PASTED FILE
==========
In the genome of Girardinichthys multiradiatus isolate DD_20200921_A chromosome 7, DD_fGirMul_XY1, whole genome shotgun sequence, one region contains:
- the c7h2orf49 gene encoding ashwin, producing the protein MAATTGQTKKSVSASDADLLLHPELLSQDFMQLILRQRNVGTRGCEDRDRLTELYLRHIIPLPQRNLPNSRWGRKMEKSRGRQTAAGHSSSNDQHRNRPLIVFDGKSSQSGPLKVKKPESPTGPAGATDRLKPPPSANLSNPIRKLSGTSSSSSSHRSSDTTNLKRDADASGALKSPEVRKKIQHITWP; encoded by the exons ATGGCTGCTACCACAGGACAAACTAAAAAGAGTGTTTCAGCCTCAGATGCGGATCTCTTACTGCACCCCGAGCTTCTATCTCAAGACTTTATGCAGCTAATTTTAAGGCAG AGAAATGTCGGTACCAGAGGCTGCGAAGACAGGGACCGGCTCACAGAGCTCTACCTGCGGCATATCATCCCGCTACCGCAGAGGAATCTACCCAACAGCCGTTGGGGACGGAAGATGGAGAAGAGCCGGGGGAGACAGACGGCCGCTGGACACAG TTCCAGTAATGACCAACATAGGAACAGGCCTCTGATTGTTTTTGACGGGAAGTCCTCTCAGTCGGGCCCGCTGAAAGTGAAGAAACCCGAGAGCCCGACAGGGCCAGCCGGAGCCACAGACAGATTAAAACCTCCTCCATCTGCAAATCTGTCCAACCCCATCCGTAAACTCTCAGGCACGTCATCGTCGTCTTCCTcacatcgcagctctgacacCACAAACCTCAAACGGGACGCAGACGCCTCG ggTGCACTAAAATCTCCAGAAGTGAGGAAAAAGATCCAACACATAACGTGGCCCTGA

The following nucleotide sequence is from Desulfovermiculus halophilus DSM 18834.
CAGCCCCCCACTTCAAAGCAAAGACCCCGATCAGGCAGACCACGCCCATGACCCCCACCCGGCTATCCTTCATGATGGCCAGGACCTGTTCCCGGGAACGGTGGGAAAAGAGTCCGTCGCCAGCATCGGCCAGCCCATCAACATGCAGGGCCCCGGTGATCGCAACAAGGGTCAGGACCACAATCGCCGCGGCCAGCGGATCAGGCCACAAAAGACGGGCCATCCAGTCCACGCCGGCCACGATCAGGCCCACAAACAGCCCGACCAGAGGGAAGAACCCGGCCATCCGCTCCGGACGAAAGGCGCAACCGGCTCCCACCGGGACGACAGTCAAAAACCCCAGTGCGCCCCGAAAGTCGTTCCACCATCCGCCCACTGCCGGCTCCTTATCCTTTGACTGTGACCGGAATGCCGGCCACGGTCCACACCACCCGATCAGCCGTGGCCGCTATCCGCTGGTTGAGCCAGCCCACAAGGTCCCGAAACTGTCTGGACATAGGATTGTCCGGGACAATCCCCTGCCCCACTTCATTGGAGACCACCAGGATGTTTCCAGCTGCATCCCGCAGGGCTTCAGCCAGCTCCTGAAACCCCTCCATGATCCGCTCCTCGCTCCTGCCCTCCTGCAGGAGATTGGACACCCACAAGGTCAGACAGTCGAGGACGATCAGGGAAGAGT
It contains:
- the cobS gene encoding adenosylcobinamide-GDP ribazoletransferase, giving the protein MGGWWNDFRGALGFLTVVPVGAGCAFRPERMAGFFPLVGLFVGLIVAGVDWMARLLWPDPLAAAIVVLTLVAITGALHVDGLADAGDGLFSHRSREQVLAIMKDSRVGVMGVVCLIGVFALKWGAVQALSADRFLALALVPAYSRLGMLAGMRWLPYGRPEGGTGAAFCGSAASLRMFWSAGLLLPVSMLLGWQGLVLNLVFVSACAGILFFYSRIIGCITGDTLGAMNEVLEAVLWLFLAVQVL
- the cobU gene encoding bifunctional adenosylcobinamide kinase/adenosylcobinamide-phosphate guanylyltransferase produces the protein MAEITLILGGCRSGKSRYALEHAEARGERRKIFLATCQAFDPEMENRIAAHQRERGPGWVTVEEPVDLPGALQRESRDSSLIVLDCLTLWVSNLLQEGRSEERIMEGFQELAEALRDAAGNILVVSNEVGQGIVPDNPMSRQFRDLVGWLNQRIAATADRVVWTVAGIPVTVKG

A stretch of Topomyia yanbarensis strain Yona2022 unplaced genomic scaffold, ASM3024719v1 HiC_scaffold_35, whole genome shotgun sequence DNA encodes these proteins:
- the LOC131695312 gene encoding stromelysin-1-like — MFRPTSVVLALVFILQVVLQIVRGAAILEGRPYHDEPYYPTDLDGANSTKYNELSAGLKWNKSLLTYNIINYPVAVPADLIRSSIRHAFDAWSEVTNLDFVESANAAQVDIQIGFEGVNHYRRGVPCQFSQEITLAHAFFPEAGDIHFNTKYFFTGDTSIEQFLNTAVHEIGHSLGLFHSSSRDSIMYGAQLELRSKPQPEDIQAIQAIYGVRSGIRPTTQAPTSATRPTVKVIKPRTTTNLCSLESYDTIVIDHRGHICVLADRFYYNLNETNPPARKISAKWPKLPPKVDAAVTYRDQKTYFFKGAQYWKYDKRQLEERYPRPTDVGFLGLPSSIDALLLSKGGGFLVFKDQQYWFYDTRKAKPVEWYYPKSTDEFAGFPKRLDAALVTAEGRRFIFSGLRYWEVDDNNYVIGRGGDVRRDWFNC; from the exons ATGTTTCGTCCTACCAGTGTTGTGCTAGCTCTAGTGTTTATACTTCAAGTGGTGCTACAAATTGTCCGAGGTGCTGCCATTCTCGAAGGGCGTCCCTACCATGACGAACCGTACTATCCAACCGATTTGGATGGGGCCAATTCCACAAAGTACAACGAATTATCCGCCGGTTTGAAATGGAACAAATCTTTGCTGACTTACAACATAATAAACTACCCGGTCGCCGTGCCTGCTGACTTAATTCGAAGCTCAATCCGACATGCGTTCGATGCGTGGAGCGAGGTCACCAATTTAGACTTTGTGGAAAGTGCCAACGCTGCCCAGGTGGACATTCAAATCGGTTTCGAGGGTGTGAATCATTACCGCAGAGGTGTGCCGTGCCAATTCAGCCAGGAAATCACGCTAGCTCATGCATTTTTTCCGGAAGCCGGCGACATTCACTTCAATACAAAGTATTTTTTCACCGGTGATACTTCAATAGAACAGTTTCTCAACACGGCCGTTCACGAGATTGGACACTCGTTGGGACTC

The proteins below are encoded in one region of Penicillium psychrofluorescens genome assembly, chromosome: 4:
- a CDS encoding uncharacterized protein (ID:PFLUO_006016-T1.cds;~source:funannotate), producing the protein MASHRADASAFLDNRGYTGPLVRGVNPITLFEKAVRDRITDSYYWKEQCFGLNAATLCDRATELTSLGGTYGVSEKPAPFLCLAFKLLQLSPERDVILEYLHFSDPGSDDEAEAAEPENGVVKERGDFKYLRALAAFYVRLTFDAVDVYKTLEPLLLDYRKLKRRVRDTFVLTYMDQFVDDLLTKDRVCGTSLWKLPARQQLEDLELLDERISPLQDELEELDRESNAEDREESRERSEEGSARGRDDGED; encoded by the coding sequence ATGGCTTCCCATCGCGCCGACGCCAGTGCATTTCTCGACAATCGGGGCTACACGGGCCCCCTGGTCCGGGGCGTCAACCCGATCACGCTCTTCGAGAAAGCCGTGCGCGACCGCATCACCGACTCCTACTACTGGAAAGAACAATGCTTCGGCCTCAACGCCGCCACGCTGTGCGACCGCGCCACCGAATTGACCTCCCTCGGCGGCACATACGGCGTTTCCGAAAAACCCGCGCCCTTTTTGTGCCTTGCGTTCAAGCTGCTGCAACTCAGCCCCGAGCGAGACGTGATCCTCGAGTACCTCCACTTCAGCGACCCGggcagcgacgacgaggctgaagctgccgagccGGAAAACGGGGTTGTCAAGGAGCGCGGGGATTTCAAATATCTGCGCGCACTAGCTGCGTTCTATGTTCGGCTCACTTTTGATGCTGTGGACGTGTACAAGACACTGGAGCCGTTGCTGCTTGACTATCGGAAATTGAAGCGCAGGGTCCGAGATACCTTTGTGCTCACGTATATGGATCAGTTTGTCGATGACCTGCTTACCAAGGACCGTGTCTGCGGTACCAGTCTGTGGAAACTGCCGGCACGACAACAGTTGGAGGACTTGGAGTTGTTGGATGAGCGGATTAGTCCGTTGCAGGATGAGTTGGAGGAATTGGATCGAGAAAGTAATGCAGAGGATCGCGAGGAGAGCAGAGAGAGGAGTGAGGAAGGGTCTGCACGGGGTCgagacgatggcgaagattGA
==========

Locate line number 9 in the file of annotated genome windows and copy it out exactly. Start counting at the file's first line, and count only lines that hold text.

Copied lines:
- the LOC131695312 gene encoding stromelysin-1-like — MFRPTSVVLALVFILQVVLQIVRGAAILEGRPYHDEPYYPTDLDGANSTKYNELSAGLKWNKSLLTYNIINYPVAVPADLIRSSIRHAFDAWSEVTNLDFVESANAAQVDIQIGFEGVNHYRRGVPCQFSQEITLAHAFFPEAGDIHFNTKYFFTGDTSIEQFLNTAVHEIGHSLGLFHSSSRDSIMYGAQLELRSKPQPEDIQAIQAIYGVRSGIRPTTQAPTSATRPTVKVIKPRTTTNLCSLESYDTIVIDHRGHICVLADRFYYNLNETNPPARKISAKWPKLPPKVDAAVTYRDQKTYFFKGAQYWKYDKRQLEERYPRPTDVGFLGLPSSIDALLLSKGGGFLVFKDQQYWFYDTRKAKPVEWYYPKSTDEFAGFPKRLDAALVTAEGRRFIFSGLRYWEVDDNNYVIGRGGDVRRDWFNC; from the exons ATGTTTCGTCCTACCAGTGTTGTGCTAGCTCTAGTGTTTATACTTCAAGTGGTGCTACAAATTGTCCGAGGTGCTGCCATTCTCGAAGGGCGTCCCTACCATGACGAACCGTACTATCCAACCGATTTGGATGGGGCCAATTCCACAAAGTACAACGAATTATCCGCCGGTTTGAAATGGAACAAATCTTTGCTGACTTACAACATAATAAACTACCCGGTCGCCGTGCCTGCTGACTTAATTCGAAGCTCAATCCGACATGCGTTCGATGCGTGGAGCGAGGTCACCAATTTAGACTTTGTGGAAAGTGCCAACGCTGCCCAGGTGGACATTCAAATCGGTTTCGAGGGTGTGAATCATTACCGCAGAGGTGTGCCGTGCCAATTCAGCCAGGAAATCACGCTAGCTCATGCATTTTTTCCGGAAGCCGGCGACATTCACTTCAATACAAAGTATTTTTTCACCGGTGATACTTCAATAGAACAGTTTCTCAACACGGCCGTTCACGAGATTGGACACTCGTTGGGACTC